- Add it to the gift list: Some baby shops and online stores, such as Mamas & Papas, operate a baby-shower gift list service along the same lines as a wedding list. This means you can ask friends and family to chip in for the pushchair you've set your heart on.
- Buy now, pick up later: Some retailers will let you buy your pushchair, then hold on to it for you until nearer your due date, to save you space at home.
- Plan ahead: If you're thinking of having more children in the future, opt for a single-to-double convertible pushchair, which will allow you to easily change it from a single into a double buggy.
Should I buy a second-hand pram or pushchair?
There's a sizeable market for second-hand pushchairs if parents want to save some money. Very often they're sold via local Facebook groups, on eBay, Gumtree or Shpock – our 2020 survey of 1,500 parents found 38% will sell their pushchair via an online marketplace when it's no longer needed. Or, you may be able to buy one from a local mum's group, friend or family member. There may even be one going for free on Freecycle.
If you go down this route, it's better to buy it from somewhere that lets you inspect it before you hand over your cash. Look for 'collection only' sales. You should also check or look over the following:
- Seat padding, hood and basket Check for any areas where the stitching might be coming loose, or for any tears or holes.
- Wheels Depending on the age of the pushchair, those wheels could have seen a fair amount of use, so take a look to ensure they're not coming loose or appear rickety. If the pushchair has pneumatic tyres, are there signs of cracking of the rubber near the rims? And does the pushchair come with its own pump? It's worth taking the pushchair for a quick circuit to make sure the wheels are aligned and it steers well.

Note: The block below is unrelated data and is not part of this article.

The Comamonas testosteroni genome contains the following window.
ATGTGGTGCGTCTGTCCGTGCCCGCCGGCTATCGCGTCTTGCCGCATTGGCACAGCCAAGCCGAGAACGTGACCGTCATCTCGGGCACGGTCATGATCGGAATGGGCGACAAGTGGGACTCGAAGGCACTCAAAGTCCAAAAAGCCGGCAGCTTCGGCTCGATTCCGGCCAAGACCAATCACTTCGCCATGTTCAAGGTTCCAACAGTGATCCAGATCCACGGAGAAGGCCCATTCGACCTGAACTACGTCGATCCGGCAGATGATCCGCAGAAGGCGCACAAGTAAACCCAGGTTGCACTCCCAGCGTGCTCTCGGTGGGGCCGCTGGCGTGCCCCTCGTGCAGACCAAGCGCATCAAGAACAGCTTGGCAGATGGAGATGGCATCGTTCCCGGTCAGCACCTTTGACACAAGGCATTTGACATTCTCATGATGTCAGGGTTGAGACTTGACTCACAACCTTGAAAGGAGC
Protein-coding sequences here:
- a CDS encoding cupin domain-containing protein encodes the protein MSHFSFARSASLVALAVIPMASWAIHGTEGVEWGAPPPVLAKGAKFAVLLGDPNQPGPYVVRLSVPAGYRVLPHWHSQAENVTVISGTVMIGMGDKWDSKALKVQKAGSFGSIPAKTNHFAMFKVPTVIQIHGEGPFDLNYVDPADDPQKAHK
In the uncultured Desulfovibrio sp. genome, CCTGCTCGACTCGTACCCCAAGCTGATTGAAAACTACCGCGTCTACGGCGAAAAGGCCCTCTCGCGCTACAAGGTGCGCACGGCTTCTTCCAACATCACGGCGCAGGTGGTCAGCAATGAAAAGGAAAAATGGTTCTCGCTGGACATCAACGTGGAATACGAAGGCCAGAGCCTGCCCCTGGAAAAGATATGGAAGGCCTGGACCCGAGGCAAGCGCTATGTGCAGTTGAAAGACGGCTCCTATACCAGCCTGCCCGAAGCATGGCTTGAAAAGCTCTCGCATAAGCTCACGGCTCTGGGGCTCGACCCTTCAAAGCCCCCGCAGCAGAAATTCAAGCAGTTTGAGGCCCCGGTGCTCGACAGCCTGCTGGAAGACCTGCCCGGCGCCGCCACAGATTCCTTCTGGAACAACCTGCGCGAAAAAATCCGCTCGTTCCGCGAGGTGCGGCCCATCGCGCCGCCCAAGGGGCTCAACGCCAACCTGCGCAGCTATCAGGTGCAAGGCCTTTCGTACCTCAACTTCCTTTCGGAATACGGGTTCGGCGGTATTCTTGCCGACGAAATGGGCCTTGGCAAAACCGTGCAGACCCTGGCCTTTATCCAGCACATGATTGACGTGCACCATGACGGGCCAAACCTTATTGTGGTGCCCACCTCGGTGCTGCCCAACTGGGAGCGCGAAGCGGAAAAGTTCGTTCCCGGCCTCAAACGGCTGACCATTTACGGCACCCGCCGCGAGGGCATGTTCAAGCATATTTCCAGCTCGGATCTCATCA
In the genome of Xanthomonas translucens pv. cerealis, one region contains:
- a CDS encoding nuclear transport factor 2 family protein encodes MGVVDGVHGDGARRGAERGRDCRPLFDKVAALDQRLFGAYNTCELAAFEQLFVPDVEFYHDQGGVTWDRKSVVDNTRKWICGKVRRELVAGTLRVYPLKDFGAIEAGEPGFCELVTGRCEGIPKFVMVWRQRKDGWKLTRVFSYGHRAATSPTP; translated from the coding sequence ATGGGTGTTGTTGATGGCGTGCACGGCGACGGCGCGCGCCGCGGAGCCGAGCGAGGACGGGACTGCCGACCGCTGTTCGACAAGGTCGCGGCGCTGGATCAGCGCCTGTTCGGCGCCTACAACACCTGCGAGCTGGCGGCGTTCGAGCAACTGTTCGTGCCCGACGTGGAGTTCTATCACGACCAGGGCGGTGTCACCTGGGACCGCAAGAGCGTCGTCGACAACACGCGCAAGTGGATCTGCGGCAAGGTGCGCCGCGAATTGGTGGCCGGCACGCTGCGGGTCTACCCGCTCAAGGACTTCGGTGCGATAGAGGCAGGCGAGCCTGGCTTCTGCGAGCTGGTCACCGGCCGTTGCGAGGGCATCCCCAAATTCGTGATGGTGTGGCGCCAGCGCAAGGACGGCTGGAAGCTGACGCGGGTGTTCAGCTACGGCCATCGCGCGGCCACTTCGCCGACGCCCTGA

- Chassis frame Run your eyes (and hands) over the frame of the pushchair to check for any cracks that could be a weak spot over time, or any dents that might affect the smoothness of the fold.
- Folding and unfolding Is it easy to fold and unfold? Have a few tries to make sure you feel comfortable with the mechanism and ensure it doesn't get caught at any point.
- Brake Make sure the brake still holds the pushchair securely, particularly on a slope.
- Additional accessories The pushchair might come with a raincover or bumper bar, so make sure it's included. Ask the seller if they also purchased any additional accessories that would go with the pushchair including a carrycot, footmuff or car seat adaptors.
Is it safe to buy a second-hand pushchair?
The safety risks from purchasing a second-hand pushchair or pram are far less than those for a car seat. However, it's definitely worth checking if the model you have in mind has been subject to any product safety recalls. You can do this by visiting the ,
You should also take a look at our to check if it's included there. Many of our lowest-scoring pushchairs have failures with strength and durability, which could be a warning sign if you're buying it second-hand.